Duos are a thing that regularly crop up in music and are more often than not the most compared collective. From The White Stripes to Simon & Garfunkel, duos always have and always will be thrust into this unnecessary competitive spotlight because it’s a natural reaction to the ability of two people to feel comfortable enough to make noise together and not add anyone else into the mix.
The reason this is relevant is because there’s a new duo who are stirring the proverbial pot so to speak – London based Love Buzzard. Although it would be easy to make the comparison between them and the previously mentioned White Stripes (there is certainly the Blues tinged Garage element to what they create), to place them in this little metaphorical box would to do them, and it, a a grave injustice.
Having previously released their first single in 2013, this full length has been a long time coming, three years to be exact. What they’ve been doing over these three years has been honing and perfecting chaos. The moment you hit play on this record there’s an instant, unrelenting cacophonous sound that brings out the most primal in you. The opening attack of ‘Cash’ immediately grabs you with it’s powerful chord parry and thundering drums, which cut the bullshit and get straight to business. It’s when the screeching riff cuts through that you’re more than captured, you’re assaulted and you’ve never been more glad of it.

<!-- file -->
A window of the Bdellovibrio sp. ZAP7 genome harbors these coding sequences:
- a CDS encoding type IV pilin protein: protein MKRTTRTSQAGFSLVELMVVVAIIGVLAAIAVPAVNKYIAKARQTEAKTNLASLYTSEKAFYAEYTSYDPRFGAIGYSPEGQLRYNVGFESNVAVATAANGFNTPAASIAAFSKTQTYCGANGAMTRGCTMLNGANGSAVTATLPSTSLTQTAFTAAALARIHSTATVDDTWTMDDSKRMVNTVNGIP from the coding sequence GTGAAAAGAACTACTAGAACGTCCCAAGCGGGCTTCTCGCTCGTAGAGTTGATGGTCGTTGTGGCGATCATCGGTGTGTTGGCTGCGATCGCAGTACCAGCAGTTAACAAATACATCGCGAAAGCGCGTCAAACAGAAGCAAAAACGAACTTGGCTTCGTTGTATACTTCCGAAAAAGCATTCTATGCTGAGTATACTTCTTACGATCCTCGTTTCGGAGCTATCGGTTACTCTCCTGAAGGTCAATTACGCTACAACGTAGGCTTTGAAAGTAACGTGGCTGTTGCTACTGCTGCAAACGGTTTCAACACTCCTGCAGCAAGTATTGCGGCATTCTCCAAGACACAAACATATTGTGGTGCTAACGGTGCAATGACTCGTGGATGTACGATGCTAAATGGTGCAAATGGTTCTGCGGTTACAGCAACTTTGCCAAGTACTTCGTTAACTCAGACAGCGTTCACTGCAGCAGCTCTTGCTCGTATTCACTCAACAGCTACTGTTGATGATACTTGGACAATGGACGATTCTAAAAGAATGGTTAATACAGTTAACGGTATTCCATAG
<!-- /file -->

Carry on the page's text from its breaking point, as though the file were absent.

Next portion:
Three of the tracks were released on last years ‘Love Buzzard EP’, which was clearly now just a taster for the larger ensemble. ‘Passions’, ‘Give It Some Range’ and ‘Heaven’s Got An Electric Fence’ suitably represent the range of which Love Buzzard can reach, with ‘Heaven…’ being one of the slowest numbers (‘slow’ at this point isn’t real time slow – but for these guy’s it may as well be a waltz).
At times the riffs can be hypersonic, not Dragonforce levels, that’s just unnecessary, but fast enough that you don’t actually register hearing them until you suddenly realise it’s changed into an entirely new track.
Throughout the album there’s a constant barrage of blues-tinged, sleazy raucousness that refuses to let up. This might all sound like a negative, but far from it. In fact, this is some of the most refreshing yet abusive music to come out in recent years. This isn’t music to fall in love to, this isn’t music to cry to, this is music to lose your shit to and scare your neighbours with. Finally.
Inevitably, as their career progresses Love Buzzard will be compared to likewise duos, but just keep one thing in mind; they are no facsimiles or imposters, they are whatever the fuck they want to be. And it suits them perfectly.
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